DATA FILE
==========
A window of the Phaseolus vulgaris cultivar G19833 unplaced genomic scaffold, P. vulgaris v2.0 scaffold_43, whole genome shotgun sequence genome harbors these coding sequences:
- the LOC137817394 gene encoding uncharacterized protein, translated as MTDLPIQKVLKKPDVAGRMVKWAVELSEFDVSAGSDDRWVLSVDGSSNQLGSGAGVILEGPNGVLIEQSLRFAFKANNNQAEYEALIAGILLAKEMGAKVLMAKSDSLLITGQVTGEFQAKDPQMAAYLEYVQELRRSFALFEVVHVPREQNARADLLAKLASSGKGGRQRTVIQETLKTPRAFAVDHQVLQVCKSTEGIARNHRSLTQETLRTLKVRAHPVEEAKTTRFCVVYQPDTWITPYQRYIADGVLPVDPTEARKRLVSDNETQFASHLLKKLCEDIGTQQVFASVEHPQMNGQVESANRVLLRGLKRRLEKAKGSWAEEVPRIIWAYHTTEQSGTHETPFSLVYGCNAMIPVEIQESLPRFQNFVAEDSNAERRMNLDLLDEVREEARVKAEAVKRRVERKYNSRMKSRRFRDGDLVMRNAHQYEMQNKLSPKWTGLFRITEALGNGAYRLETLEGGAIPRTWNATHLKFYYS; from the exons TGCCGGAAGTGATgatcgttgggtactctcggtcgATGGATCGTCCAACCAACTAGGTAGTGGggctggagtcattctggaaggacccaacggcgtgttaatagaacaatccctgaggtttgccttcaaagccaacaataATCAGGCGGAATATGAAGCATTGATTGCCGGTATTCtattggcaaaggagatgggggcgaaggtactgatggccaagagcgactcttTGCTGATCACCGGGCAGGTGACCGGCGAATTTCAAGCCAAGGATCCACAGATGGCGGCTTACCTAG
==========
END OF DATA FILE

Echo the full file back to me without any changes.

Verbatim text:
A window of the Phaseolus vulgaris cultivar G19833 unplaced genomic scaffold, P. vulgaris v2.0 scaffold_43, whole genome shotgun sequence genome harbors these coding sequences:
- the LOC137817394 gene encoding uncharacterized protein, translated as MTDLPIQKVLKKPDVAGRMVKWAVELSEFDVSAGSDDRWVLSVDGSSNQLGSGAGVILEGPNGVLIEQSLRFAFKANNNQAEYEALIAGILLAKEMGAKVLMAKSDSLLITGQVTGEFQAKDPQMAAYLEYVQELRRSFALFEVVHVPREQNARADLLAKLASSGKGGRQRTVIQETLKTPRAFAVDHQVLQVCKSTEGIARNHRSLTQETLRTLKVRAHPVEEAKTTRFCVVYQPDTWITPYQRYIADGVLPVDPTEARKRLVSDNETQFASHLLKKLCEDIGTQQVFASVEHPQMNGQVESANRVLLRGLKRRLEKAKGSWAEEVPRIIWAYHTTEQSGTHETPFSLVYGCNAMIPVEIQESLPRFQNFVAEDSNAERRMNLDLLDEVREEARVKAEAVKRRVERKYNSRMKSRRFRDGDLVMRNAHQYEMQNKLSPKWTGLFRITEALGNGAYRLETLEGGAIPRTWNATHLKFYYS; from the exons TGCCGGAAGTGATgatcgttgggtactctcggtcgATGGATCGTCCAACCAACTAGGTAGTGGggctggagtcattctggaaggacccaacggcgtgttaatagaacaatccctgaggtttgccttcaaagccaacaataATCAGGCGGAATATGAAGCATTGATTGCCGGTATTCtattggcaaaggagatgggggcgaaggtactgatggccaagagcgactcttTGCTGATCACCGGGCAGGTGACCGGCGAATTTCAAGCCAAGGATCCACAGATGGCGGCTTACCTAG